It’s a pretty clever switch up having Claire be psychic because, of course, on any show with frequent time travel, you expect people meeting the Doctor and friends out of order to be a temporal kerfuffle, not a mental one. This episode does a great job of keeping things engaging around the Doctor while she’s figuring out the core mystery, which winds up being heavily tied to her. Dan and Yaz get stuck, Bel is trying to rescue people from the Ravagers, Professor Jericho went through it long before the Doctor (or Claire) ever showed up near his house, and poor Peggy has a guardian who treats her as somewhat less than human—which, pointedly, does a handy job of mirroring the Doctor’s upbringing at the hands of her own Gallifreyan guardian.
Perhaps it’s not relevant, but this Angel refers to the shadowy organization that employed them all simply as “Division,” not “the Division.” We’re also learning that they employed basically any and all species, not just Gallifreyans. The only reason I’m making note of it is because Doctor Who has a history of changing little things like that to indicate a reframing of an organization or group. (Remember when the assumption was that the Shadow Proclamation was a document or treaty and it turned out to be a bunch of folks?) So we’re obviously in for some major revelations on that front, and the word “division” might be a piece of that. Does Division essentially protect the division between time and space, or something in that arena?
Again, the Weeping Angels are properly frightening in this situation while using all the myth-building that has been done with them up to date. It’s a function of shows like Who that once you’ve encountered an antagonist a certain number of times, you don’t expect to get a lengthy explainer on them, and this episode is a great example of how you can get people up to speed on a concept like the Weeping Angels in short order very effectively. My only complaint here is that I think we should have spent more time with Mrs. Hayward; the reveal of her being Peggy is good, but it would have been better if we’d gotten to know her and cared about her more. It also would have made that reveal of the Weeping Angel not attacking her again in 1967 more of a surprise.
I’m really enjoying Yaz and Dan as a duo, which I wasn’t expecting. Dan’s good at going along with whatever gets thrown at him, and Yaz has reached a level of competence that rivals the Doctor in most situations; she absorbs all the surrounding material and information quickly and is very good at keeping others calm even when she herself is terrified. But I’m still missing what’s going on in her head. This is a problem that frequently comes from being a competent character who’s not the central one—not enough people are asking how you’re doing.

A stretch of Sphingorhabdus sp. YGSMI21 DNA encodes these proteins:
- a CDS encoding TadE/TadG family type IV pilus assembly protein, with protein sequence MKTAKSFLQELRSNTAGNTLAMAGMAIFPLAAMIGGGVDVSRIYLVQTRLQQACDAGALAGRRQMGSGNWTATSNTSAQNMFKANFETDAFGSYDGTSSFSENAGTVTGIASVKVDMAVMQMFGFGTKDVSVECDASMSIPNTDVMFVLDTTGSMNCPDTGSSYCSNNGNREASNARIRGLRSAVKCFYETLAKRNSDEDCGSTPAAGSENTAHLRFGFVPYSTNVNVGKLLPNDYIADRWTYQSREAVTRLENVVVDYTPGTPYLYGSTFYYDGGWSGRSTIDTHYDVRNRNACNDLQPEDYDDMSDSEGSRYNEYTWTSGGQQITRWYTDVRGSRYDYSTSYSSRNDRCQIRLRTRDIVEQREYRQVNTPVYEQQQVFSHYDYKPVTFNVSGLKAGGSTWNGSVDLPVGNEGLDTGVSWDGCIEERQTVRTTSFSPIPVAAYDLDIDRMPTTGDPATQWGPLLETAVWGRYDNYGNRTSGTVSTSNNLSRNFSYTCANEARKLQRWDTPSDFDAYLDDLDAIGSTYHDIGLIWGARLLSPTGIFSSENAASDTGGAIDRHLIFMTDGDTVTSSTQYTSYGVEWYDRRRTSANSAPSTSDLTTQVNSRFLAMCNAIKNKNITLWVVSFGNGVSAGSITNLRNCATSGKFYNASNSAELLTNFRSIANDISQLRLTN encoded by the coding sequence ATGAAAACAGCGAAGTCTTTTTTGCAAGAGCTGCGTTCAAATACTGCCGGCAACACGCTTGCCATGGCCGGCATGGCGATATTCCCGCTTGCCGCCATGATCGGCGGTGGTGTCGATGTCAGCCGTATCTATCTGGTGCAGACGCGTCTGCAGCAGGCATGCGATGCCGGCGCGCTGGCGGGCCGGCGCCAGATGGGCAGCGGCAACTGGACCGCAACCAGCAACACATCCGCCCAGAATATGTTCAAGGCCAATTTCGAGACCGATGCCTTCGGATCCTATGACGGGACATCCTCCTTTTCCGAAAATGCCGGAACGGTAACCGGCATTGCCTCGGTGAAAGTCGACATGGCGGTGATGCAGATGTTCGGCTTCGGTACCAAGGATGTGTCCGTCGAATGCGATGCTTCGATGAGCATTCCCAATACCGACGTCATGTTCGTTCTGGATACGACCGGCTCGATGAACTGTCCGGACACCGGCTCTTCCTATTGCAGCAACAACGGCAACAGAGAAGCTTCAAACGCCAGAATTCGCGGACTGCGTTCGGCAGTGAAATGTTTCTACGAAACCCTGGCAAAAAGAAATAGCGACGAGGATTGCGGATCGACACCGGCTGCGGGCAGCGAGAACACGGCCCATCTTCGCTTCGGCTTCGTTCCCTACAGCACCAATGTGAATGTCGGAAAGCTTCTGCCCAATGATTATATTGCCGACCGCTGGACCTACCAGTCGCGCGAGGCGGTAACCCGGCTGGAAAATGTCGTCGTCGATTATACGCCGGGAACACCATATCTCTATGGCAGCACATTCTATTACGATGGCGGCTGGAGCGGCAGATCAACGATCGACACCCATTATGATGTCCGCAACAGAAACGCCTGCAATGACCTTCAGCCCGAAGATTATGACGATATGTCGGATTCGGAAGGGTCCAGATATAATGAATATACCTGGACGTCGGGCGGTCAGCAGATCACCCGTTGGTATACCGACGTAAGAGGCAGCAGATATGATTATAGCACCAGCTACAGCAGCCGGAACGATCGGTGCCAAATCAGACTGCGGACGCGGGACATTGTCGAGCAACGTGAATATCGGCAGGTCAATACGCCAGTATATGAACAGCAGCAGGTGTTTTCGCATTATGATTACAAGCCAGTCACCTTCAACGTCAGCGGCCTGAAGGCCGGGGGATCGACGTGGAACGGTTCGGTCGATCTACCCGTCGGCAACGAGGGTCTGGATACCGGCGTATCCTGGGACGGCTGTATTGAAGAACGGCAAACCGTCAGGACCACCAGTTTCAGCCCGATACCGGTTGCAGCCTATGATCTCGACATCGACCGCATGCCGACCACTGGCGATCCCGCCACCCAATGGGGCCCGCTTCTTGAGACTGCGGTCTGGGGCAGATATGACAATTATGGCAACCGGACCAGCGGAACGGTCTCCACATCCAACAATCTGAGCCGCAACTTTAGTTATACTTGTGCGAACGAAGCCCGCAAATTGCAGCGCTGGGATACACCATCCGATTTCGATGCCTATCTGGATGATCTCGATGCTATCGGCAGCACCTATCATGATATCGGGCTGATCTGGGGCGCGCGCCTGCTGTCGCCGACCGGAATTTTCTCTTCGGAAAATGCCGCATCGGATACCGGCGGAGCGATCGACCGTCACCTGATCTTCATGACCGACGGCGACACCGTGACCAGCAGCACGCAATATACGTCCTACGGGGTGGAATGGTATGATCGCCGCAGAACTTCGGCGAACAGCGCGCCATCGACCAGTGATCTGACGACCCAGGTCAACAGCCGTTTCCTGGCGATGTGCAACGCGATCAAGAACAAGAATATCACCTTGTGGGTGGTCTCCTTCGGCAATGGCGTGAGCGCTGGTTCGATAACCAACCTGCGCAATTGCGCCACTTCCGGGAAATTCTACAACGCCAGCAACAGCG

Also, I’m presuming that Professor Jericho is going to be the one who raises Peggy in the past, but I can’t help feeling bad for a guy who already lived through World War II having to go back and live through World War I (which he might have already lived through, depending on his age; it’s unclear here). When he talks about his past experience, he’s specifically talking about liberating a Nazi concentration camp, so his determination not to be cowed by a bunch of statues makes a lot more sense. And nothing is more British than his need to point out that the act of using his own voice to menace him is rude without permission. (Speaking of permission, the Doctor actually asks Claire if she can enter her mind, which is a step up from the usual, given how she handled poor Ada Lovelace.)
I love Bel and Vinder still, and everything is a right mess after this episode, so… the week is gonna be a long wait.
Stuff and Things
- So the Doctor does that thing she always does where she steps out of the TARDIS and looks around and sniffs the air, and goes “ah yes, we’ve arrived in [this year],” only this time she’s told she’s wrong and then wrinkles her nose at Gerald and tells him he must’ve had that coat for a proverbial age. Indicating that the coat was her primary indicator of the year when they landed. Which proves that the Doctor is always lying out their arse when they do this whole fakey I-can-smell-time thing, and I have always believed this was a con, and I love every time they suggest that.
- She tied a camera to a banister with a rainbow to stop a monster. *weeps*
- This is the first time we’ve gotten an indication that if a Weeping Angel touches you twice, you die. Which makes sense, since you probably can’t get potential quantum energy off a living being twice?
- The angels leave the chickens in the 1901 town, presumably because they don’t live long enough to make a very tasty time meal.
- The last time we saw dust pouring from someone’s eye as a result of contact with the Weeping Angels, it was Amy Pond.
- I’m guessing that the starscape surrounding the village is more Flux damage? That’s probably not great for anyone currently stuck there. Guess they’re growing their own food for the foreseeable future…
See you next week with “Survivors of the Flux.”